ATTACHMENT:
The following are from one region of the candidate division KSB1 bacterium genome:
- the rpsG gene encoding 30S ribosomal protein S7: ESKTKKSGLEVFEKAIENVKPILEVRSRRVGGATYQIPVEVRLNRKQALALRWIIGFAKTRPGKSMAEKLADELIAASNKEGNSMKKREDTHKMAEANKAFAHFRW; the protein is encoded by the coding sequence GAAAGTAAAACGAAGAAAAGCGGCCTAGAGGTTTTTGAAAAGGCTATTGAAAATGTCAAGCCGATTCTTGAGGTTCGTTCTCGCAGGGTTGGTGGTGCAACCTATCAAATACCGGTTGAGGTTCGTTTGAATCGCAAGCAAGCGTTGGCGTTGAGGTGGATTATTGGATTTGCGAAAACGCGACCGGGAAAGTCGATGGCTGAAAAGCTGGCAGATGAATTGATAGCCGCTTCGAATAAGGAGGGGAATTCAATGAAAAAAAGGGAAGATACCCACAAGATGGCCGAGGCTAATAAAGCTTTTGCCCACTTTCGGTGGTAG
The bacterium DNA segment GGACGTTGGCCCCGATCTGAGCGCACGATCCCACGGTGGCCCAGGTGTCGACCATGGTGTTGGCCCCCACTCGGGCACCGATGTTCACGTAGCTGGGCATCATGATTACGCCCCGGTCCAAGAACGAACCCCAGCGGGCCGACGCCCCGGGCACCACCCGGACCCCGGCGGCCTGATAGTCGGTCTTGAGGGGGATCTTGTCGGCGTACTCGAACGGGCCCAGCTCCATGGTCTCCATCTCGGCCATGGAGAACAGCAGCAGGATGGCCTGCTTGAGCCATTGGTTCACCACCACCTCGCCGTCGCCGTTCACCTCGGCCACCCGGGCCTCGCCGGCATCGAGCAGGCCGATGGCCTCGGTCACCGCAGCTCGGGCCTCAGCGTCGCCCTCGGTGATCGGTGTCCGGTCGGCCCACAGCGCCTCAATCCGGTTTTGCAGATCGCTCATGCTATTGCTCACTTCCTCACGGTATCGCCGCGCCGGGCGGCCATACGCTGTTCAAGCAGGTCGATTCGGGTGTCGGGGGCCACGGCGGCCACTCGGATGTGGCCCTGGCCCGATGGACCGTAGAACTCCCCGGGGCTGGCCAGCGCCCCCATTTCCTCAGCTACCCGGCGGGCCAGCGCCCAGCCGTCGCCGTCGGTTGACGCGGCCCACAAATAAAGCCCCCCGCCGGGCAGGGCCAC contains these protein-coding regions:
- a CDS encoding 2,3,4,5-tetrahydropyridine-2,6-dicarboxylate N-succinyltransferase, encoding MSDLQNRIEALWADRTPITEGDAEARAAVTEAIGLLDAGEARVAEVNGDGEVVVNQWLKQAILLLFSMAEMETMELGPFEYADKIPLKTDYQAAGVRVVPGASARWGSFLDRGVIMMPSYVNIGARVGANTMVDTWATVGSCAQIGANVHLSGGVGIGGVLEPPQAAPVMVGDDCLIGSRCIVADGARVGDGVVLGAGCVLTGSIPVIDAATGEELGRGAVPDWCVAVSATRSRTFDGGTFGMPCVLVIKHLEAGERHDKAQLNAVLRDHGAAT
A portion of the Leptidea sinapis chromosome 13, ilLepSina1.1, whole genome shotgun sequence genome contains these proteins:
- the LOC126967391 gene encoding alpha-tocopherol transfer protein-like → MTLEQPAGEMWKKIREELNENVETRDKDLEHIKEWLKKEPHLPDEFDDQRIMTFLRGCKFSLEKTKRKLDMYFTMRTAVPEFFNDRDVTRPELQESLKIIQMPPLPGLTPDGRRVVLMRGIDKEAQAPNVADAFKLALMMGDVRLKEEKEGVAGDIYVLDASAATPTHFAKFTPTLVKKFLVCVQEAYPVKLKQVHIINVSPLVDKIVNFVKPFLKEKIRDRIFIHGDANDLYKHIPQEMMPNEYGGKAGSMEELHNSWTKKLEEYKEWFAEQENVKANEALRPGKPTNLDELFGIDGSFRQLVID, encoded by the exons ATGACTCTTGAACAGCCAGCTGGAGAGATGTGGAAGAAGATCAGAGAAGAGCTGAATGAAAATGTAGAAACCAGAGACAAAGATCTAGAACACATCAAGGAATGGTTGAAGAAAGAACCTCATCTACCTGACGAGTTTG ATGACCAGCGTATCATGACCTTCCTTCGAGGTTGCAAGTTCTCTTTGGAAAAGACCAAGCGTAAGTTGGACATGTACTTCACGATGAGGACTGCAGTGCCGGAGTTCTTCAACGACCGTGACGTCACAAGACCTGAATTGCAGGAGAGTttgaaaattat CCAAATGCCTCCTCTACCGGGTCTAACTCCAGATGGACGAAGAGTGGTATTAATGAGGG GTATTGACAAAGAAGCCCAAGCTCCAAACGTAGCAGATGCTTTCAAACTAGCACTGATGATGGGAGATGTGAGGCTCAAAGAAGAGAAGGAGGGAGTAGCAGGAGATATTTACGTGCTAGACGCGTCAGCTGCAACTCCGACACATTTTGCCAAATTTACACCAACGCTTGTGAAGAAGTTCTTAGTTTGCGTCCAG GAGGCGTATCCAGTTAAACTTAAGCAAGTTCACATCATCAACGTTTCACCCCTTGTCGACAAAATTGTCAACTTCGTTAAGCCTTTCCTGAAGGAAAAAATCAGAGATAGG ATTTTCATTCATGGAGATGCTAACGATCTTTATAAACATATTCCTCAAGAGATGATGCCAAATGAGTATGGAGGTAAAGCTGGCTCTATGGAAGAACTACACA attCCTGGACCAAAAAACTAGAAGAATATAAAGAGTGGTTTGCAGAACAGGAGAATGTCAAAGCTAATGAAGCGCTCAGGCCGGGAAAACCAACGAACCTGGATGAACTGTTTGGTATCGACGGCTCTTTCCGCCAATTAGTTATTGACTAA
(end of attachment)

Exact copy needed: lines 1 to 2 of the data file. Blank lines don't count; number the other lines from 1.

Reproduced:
The following are from one region of the candidate division KSB1 bacterium genome:
- the rpsG gene encoding 30S ribosomal protein S7: ESKTKKSGLEVFEKAIENVKPILEVRSRRVGGATYQIPVEVRLNRKQALALRWIIGFAKTRPGKSMAEKLADELIAASNKEGNSMKKREDTHKMAEANKAFAHFRW; the protein is encoded by the coding sequence GAAAGTAAAACGAAGAAAAGCGGCCTAGAGGTTTTTGAAAAGGCTATTGAAAATGTCAAGCCGATTCTTGAGGTTCGTTCTCGCAGGGTTGGTGGTGCAACCTATCAAATACCGGTTGAGGTTCGTTTGAATCGCAAGCAAGCGTTGGCGTTGAGGTGGATTATTGGATTTGCGAAAACGCGACCGGGAAAGTCGATGGCTGAAAAGCTGGCAGATGAATTGATAGCCGCTTCGAATAAGGAGGGGAATTCAATGAAAAAAAGGGAAGATACCCACAAGATGGCCGAGGCTAATAAAGCTTTTGCCCACTTTCGGTGGTAG